Few items in IT are more critical and less appreciated than network and system monitoring frameworks. These (almost) set-and-forget systems deliver tremendous value to any organization; they're critical to a healthy, stable infrastructure. Yet troubleshooting them may require that you navigate a tangle of legacy configurations and one-off modifications -- a crufty endeavor nobody really wants to endure.
That's why it's a good idea to overhaul your monitoring and trending systems every few years. It'll give you a great opportunity to see what's new. Sure, there's always the tried-and-true Nagios and Cacti method, but many other players may fit your infrastructure better.
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For example, I recently decided to give Observium a try. Observium is an open source project aiming to make network and server monitoring and graphing dead easy. The upshot: Once you have an Observium installation running, simply point it at an SNMP-enabled device. It will properly determine what the device is, what data points can be collected and graphed, and what category to place the device.
For instance, pointing it at a Cisco 6509 chassis resulted in bandwidth graphs for every switchport on the device, which you might expect, but it added CPU and RAM utilization graphs for every relevant switching module, all the temperature and power data, and more. Pointing it at a Linux server brought all the expected information down, essentially instantly. There's no need for manual configurations for supported devices and hosts.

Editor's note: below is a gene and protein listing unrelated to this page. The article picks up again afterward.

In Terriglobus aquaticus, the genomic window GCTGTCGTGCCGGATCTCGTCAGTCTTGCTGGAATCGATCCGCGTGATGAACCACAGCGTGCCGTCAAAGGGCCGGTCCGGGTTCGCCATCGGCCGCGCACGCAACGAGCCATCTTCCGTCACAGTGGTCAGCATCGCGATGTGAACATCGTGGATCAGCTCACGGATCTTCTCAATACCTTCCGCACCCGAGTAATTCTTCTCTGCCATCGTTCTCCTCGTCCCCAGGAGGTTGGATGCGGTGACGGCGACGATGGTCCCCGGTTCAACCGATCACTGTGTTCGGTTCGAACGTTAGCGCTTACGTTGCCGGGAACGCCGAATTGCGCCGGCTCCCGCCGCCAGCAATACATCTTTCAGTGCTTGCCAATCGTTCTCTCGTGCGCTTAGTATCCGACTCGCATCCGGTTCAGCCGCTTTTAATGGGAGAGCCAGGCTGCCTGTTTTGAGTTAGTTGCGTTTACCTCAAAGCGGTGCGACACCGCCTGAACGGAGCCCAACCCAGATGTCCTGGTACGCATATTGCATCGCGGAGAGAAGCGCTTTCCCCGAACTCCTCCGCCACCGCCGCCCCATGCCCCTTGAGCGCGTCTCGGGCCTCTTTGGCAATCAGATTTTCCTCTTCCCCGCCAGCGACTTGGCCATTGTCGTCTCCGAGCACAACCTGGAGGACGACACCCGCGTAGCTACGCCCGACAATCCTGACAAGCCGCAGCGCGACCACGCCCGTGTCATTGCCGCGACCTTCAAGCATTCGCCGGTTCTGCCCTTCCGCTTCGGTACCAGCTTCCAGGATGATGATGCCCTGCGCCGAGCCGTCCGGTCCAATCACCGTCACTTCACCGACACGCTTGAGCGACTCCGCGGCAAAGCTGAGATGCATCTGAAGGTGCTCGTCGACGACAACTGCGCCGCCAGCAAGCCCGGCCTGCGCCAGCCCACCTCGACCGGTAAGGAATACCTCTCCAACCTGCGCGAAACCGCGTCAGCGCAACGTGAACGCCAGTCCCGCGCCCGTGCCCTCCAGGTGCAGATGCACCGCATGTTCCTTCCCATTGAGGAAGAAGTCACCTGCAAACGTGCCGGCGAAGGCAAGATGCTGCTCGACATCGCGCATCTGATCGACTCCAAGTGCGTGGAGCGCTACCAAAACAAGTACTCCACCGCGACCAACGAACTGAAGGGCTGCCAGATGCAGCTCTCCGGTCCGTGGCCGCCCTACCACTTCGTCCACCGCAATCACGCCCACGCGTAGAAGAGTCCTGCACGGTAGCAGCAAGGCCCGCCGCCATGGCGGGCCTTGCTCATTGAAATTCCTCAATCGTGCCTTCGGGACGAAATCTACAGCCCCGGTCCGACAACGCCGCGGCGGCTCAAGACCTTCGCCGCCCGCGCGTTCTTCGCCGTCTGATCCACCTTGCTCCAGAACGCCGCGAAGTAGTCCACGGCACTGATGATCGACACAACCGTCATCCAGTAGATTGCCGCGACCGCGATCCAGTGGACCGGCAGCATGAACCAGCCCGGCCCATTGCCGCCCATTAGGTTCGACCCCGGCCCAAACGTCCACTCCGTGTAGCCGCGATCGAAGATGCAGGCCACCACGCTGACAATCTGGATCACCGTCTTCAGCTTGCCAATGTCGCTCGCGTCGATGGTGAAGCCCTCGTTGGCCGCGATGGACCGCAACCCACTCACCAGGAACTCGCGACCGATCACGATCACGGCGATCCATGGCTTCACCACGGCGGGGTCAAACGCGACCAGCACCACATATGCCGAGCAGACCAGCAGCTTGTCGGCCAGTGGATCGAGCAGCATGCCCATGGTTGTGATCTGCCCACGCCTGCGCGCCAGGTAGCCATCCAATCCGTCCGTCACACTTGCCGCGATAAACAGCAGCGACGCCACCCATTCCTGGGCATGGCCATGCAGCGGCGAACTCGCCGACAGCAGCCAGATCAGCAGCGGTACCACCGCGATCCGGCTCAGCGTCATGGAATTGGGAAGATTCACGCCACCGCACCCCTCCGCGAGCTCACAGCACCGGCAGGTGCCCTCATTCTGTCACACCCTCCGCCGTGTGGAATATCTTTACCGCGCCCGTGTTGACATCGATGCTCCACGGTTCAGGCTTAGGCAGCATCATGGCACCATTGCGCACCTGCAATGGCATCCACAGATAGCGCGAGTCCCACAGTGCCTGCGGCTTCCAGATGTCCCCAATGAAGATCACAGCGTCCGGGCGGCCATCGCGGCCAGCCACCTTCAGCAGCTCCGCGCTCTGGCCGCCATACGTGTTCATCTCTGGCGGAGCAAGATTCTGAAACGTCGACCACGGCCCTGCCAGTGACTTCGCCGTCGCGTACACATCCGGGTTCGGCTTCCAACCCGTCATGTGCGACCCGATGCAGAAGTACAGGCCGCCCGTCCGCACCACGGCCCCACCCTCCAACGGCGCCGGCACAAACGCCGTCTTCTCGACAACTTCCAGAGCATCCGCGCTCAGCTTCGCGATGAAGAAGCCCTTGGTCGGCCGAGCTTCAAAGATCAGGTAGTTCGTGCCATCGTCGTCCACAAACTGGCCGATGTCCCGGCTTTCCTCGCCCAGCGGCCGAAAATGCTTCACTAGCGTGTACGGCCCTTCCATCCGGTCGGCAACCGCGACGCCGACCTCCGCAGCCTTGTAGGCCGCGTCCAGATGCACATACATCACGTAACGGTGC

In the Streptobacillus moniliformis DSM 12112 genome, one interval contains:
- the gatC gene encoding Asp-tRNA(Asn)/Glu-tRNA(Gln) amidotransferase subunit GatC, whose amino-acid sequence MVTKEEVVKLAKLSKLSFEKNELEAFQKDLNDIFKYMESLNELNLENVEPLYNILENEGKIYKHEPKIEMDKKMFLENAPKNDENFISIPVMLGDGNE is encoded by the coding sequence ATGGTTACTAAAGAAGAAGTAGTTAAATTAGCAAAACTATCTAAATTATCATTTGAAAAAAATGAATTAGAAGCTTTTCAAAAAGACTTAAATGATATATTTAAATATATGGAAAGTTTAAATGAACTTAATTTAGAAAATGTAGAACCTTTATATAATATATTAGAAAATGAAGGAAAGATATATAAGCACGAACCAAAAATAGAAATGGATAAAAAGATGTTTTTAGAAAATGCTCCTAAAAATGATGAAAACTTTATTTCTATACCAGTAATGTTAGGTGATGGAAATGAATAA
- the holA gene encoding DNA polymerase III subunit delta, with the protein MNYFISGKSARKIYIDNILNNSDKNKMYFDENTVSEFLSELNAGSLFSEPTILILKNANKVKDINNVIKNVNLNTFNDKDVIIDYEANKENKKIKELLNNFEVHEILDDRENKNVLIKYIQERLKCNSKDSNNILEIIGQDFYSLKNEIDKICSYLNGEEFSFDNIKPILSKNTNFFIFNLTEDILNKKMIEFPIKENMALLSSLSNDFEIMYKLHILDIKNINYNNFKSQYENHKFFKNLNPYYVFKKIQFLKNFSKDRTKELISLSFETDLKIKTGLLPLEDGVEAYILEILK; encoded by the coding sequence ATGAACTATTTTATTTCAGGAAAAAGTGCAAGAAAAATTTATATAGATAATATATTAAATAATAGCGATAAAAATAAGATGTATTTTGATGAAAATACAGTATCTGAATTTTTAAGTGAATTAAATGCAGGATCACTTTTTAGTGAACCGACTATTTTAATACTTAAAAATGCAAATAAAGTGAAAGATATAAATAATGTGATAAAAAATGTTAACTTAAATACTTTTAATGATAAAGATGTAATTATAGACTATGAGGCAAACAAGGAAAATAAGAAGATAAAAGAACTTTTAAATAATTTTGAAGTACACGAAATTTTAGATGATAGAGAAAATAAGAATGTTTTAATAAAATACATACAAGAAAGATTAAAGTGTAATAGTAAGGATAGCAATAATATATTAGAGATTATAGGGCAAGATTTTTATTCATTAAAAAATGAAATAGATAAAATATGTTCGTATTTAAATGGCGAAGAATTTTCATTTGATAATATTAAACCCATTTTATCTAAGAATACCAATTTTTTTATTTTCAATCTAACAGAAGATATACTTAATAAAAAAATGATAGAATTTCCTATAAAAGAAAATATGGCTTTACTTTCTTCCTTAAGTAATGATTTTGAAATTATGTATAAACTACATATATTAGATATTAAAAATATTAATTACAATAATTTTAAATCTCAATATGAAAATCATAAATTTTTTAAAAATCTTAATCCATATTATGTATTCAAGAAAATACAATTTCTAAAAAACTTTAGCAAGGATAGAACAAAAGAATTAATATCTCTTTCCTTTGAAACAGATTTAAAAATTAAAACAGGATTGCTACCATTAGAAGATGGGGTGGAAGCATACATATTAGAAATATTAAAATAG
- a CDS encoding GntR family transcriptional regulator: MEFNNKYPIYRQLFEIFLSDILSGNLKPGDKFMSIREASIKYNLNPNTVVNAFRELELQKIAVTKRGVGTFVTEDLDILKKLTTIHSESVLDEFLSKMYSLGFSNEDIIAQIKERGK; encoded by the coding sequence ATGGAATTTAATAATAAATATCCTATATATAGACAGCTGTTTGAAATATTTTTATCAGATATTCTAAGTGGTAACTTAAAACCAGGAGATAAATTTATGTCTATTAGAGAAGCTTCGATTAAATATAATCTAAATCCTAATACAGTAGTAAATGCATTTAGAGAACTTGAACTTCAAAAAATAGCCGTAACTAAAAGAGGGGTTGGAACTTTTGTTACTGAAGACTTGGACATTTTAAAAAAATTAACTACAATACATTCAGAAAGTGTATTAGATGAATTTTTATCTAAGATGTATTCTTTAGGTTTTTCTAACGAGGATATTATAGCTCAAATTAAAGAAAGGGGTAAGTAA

This differs from Cacti and Nagios in a significant way: There are almost no command-line or configuration file modifications required to set up new hosts and monitored devices, nor are there many knobs to turn and buttons to push to customize the hosts. Whereas Cacti provides an extremely thorough and complex method for device addition and data maintenance, Observium shares very little -- you tack on a supported host and voila, Observium starts collecting all the information you could ever want on that device.
You can configure just about everything through the Web UI, and it's designed to be extremely simple. For those who've waded through the seas of Nagios configuration file includes, this might be considered a significant advancement.